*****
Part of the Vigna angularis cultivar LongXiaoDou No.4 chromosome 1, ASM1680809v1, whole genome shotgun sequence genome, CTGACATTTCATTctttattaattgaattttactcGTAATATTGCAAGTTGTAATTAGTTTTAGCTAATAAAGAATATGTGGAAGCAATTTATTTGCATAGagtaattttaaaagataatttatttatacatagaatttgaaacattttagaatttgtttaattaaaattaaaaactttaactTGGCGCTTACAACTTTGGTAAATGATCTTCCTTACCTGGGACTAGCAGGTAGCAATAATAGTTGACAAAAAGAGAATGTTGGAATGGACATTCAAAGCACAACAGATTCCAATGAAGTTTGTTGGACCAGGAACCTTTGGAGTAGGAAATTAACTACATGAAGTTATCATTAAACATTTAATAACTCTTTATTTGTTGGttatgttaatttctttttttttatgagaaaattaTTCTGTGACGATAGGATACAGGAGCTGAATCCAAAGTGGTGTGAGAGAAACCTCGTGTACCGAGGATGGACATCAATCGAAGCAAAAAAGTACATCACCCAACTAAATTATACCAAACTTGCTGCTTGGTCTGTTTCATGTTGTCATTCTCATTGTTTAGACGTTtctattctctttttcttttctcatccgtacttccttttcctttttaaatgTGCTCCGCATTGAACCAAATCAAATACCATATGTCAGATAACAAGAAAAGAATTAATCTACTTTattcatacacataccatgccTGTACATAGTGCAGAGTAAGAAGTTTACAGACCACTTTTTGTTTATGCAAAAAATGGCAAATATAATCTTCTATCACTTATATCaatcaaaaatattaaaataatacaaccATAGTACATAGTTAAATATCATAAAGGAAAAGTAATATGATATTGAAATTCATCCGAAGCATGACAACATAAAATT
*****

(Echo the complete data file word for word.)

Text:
Part of the Vigna angularis cultivar LongXiaoDou No.4 chromosome 1, ASM1680809v1, whole genome shotgun sequence genome, CTGACATTTCATTctttattaattgaattttactcGTAATATTGCAAGTTGTAATTAGTTTTAGCTAATAAAGAATATGTGGAAGCAATTTATTTGCATAGagtaattttaaaagataatttatttatacatagaatttgaaacattttagaatttgtttaattaaaattaaaaactttaactTGGCGCTTACAACTTTGGTAAATGATCTTCCTTACCTGGGACTAGCAGGTAGCAATAATAGTTGACAAAAAGAGAATGTTGGAATGGACATTCAAAGCACAACAGATTCCAATGAAGTTTGTTGGACCAGGAACCTTTGGAGTAGGAAATTAACTACATGAAGTTATCATTAAACATTTAATAACTCTTTATTTGTTGGttatgttaatttctttttttttatgagaaaattaTTCTGTGACGATAGGATACAGGAGCTGAATCCAAAGTGGTGTGAGAGAAACCTCGTGTACCGAGGATGGACATCAATCGAAGCAAAAAAGTACATCACCCAACTAAATTATACCAAACTTGCTGCTTGGTCTGTTTCATGTTGTCATTCTCATTGTTTAGACGTTtctattctctttttcttttctcatccgtacttccttttcctttttaaatgTGCTCCGCATTGAACCAAATCAAATACCATATGTCAGATAACAAGAAAAGAATTAATCTACTTTattcatacacataccatgccTGTACATAGTGCAGAGTAAGAAGTTTACAGACCACTTTTTGTTTATGCAAAAAATGGCAAATATAATCTTCTATCACTTATATCaatcaaaaatattaaaataatacaaccATAGTACATAGTTAAATATCATAAAGGAAAAGTAATATGATATTGAAATTCATCCGAAGCATGACAACATAAAATT